The birds begin to feather at eight months from hatching, but the yield is then poor and of little value. In another eight months there is a fresh and improved crop, and the plumes become better with each season. The art of separating the feathers is one which requires practice. Plucking is not looked upon with favour, as it irritates and produces fever. Nipping, or cutting, is considered to be safer. The feathers are severed close to the point of insertion, and the stumps are allowed to remain until they can be easily removed. Dr. Atherstone says:— 'My own opinion is that the best plan is that adopted by a farmer in the Western Districts, who had seventy or eighty ostriches, and found the plan the best and most convenient. To show me the whole process he had the whole flock driven into the waggon-house, and we then insinuated ourselves by wriggling among the densely packed birds. He had previously shown me what to do in case of any birds proving vicious; they are perfectly in your power if you seize them by the neck; you may choke them as far as you please until you find them powerless, and you can then run away. Having got with my friend into the middle of the crowd, so packed that they were unable to move, he quietly selected two or three of the best feathers, and with a carved sharp knife in his right hand, the blade protected by lying flat against his finger, he pressed it down as near to the root as he could, and cut it off obliquely upwards. The bird was quite unconscious of the operation, standing perfectly still as he handed several to me. He then picked out a blood-feather, very beautiful, which, on being cut, bled a little; but the sharp knife separated it without being felt. In a month or six weeks he took out all the stumps, if they had not fallen out. By this means the health of the bird is not impaired; no irritative fever is produced, as in the case of my brother's birds; and you can select only the feathers that are in prime condition, leaving the others to ripen in due course.'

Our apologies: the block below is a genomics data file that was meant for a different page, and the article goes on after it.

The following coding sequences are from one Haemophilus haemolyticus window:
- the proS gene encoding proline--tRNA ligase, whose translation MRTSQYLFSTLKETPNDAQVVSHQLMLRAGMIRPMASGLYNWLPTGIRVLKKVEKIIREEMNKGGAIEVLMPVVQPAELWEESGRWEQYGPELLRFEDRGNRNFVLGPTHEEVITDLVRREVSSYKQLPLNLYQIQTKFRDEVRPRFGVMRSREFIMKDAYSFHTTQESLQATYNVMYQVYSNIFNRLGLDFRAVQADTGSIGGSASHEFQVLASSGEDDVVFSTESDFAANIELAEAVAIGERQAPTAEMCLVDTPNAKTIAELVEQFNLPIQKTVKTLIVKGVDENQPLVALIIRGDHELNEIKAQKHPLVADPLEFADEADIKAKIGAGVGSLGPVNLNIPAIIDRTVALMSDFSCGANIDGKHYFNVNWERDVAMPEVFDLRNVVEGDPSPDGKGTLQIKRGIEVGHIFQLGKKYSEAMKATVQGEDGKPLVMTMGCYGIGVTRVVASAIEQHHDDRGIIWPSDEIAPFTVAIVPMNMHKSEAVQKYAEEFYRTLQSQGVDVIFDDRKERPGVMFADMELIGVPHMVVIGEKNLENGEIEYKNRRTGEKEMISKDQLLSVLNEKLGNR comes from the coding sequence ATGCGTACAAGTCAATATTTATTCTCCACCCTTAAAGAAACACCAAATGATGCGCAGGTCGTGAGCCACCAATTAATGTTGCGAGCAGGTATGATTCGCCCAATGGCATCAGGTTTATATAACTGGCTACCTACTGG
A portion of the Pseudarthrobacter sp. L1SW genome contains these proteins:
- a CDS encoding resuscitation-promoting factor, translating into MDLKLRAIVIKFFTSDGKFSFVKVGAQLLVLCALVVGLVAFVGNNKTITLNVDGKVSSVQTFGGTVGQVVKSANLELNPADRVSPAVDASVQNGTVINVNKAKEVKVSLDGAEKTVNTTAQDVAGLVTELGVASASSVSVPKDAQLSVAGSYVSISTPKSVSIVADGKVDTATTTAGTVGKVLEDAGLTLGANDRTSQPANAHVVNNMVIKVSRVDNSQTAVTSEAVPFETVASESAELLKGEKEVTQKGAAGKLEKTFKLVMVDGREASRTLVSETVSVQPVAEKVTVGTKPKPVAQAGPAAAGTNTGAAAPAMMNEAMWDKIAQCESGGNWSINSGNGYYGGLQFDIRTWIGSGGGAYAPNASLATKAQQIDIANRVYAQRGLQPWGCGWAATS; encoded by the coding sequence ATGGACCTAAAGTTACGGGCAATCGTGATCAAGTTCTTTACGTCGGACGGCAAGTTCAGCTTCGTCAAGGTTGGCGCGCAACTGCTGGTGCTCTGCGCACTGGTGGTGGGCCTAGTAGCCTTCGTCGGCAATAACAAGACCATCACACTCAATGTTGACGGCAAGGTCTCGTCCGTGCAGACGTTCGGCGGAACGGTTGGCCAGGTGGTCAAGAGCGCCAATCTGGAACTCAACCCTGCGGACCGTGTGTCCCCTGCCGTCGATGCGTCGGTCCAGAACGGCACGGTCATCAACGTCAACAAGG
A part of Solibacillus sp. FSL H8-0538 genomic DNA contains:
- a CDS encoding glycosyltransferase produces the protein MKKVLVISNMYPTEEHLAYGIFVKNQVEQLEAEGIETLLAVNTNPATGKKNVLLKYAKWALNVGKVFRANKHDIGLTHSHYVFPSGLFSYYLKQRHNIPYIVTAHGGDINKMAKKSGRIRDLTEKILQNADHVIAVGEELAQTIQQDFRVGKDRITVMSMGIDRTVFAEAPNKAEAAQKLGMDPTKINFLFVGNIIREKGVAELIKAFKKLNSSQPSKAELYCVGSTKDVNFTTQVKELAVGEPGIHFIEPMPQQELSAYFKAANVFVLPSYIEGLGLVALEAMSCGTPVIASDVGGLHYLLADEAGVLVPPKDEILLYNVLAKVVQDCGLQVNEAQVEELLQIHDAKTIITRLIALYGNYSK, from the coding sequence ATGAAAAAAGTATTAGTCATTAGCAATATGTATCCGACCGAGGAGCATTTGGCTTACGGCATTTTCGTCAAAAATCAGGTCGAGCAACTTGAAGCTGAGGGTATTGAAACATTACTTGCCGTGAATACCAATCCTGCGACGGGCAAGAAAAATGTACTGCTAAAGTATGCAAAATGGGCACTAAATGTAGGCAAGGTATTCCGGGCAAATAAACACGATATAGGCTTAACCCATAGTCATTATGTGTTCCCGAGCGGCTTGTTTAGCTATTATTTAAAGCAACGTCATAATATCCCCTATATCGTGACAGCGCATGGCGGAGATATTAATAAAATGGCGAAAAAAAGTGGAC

It then goes on to talk about weights obtained and pricing but I'll leave that for the reader to investigate if they feel so inclined.
posted by unliteral at 7:23 PM on April 8, 2014

...or, if you're impatient, you pluck em right off someone else's ostrich.
In South Africa, there was so much ostrich feather theft that the Cape of Good Hope’s parliament passed specific laws dealing with the crime in 1883, with revisions in the following years. In 1907, with the crime still raging across the country, the parliament again sat down to hash out a new law to deal with the issue and — in boring bureaucratic fashion — titled it the Ostrich Feather Theft Suppression Bill.
posted by hellopanda at 12:07 AM on April 9, 2014